Changing back to per-thread credentials on Linux (fixing native AIO).
jlayton at samba.org
Mon Jul 2 06:13:38 MDT 2012
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On Sun, 01 Jul 2012 19:44:25 -0400
simo <idra at samba.org> wrote:
> On Sun, 2012-07-01 at 20:38 +0200, Volker Lendecke wrote:
> > On Sun, Jul 01, 2012 at 12:26:54PM -0700, Jeremy Allison wrote:
> > > On Sun, Jul 01, 2012 at 08:29:39PM +0200, Volker Lendecke wrote:
> > > >
> > > > 1. Just declare the glibc posix aio implementation unusable for
> > > > us. Let's make your aio_pthread module the built-in
> > > > standard. This does not use signals and thus does not have
> > > > the problem. We can provide the native posix aio as a module
> > > > as we are doing it now with aio_pthread.
> > >
> > > That's not a bad idea, but doesn't affect the per-thread
> > > creds code as it is needed for the thread-implementations
> > > of open() and the other calls I'm planning.
> > >
> > > > 2. Let's contact the glibc maintainers for an official
> > > > per-thread credential API.
> > >
> > > The official per-thread creds API *is* the raw
> > > system call API. There's no need to them to add
> > > another API, it's already there.
> > Sorry, I just don't trust the glibc folks on this. They used
> > to have a syscall() function that returned -errno. This
> > would have made syscalls portably useable in an environment
> > using clone() without thread local storage (per-thread
> > errno). They deliberately removed this facility, completely
> > crippling clone(). If they feel like it, they will start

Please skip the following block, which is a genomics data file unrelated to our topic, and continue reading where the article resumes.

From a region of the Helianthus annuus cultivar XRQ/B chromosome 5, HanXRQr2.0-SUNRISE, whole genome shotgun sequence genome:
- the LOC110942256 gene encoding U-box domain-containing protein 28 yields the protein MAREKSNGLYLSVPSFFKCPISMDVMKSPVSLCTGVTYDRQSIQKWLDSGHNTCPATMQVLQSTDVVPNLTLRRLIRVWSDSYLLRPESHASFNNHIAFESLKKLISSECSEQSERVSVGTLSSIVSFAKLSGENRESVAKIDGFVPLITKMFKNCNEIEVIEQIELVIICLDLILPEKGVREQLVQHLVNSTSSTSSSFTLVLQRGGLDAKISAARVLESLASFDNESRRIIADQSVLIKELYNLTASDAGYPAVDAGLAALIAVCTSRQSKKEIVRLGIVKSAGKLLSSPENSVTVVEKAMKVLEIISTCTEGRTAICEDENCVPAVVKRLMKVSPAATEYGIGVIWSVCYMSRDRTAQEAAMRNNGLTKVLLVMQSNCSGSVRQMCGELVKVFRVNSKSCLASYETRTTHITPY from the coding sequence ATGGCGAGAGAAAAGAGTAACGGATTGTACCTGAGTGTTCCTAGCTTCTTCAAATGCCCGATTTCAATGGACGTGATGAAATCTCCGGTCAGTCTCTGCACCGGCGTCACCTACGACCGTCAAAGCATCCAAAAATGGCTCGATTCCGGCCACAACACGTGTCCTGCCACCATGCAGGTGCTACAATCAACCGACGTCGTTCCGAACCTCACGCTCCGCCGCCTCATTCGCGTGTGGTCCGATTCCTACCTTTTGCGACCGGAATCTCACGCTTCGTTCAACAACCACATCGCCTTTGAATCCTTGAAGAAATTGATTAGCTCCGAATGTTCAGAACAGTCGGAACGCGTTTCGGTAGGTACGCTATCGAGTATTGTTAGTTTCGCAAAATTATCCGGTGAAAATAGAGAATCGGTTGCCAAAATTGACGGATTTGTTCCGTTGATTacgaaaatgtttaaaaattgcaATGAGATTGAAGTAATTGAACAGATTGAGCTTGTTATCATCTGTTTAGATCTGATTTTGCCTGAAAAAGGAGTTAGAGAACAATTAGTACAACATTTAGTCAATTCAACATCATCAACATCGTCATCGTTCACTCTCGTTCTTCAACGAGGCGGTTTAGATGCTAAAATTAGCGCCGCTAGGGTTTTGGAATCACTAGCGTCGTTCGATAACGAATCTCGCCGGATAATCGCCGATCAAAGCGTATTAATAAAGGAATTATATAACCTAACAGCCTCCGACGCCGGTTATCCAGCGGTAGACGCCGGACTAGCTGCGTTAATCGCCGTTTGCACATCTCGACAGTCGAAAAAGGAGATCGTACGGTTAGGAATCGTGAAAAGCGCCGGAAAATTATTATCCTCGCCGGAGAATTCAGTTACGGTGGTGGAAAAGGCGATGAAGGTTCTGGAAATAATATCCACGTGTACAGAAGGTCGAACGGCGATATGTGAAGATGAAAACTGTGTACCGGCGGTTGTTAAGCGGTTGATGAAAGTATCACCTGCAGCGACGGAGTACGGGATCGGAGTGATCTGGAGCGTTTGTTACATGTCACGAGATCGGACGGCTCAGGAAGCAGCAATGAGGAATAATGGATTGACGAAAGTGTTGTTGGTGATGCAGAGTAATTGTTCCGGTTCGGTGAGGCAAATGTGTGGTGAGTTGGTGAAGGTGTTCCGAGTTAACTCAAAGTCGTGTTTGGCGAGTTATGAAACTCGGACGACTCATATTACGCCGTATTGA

> > intercepting syscall() for the setuid-like values. We would
> > not even notice before it is too late. Before this aspect is
> > not officially blessed by the glibc maintainers, I would
> > rather limit this to a very well-audited set of precise
> > glibc versions.
> > Can you get this official blessing in some way?
> Volker, a couple of years back, at a RH Summit (2010 I think) I spoke
> with Uli (then RH and upstream glibc maintainer) about per thread ids.
> He said that using the syscalls directly would have worked. I do not
> know how official this may have been at the time, and I am not sure how
> official an answer you may get now, but intentionally breaking syscall()
> is something I do not see ever happening, it would be stupid and
It took me a minute to parse what Volker was saying but I think I get
it now. Volker, correct me if I'm wrong...
It used to be that the direct syscall scheme would just return an int
(or whatever you liked). Now, the syscall() wrapper generally returns
'-1' on error and sets errno. Since errno isn't thread-local, multiple
threads could clobber each others' error codes.
In light of that, I'm inclined to believe that Volker is correct here
and you'll be best off with some sort of blessing from the glibc folks
on this. A simple, thread-local syscall() function would probably be
quite handy, but that's a rather long rope for hanging onesself. ;)
Jeff Layton <jlayton at samba.org>
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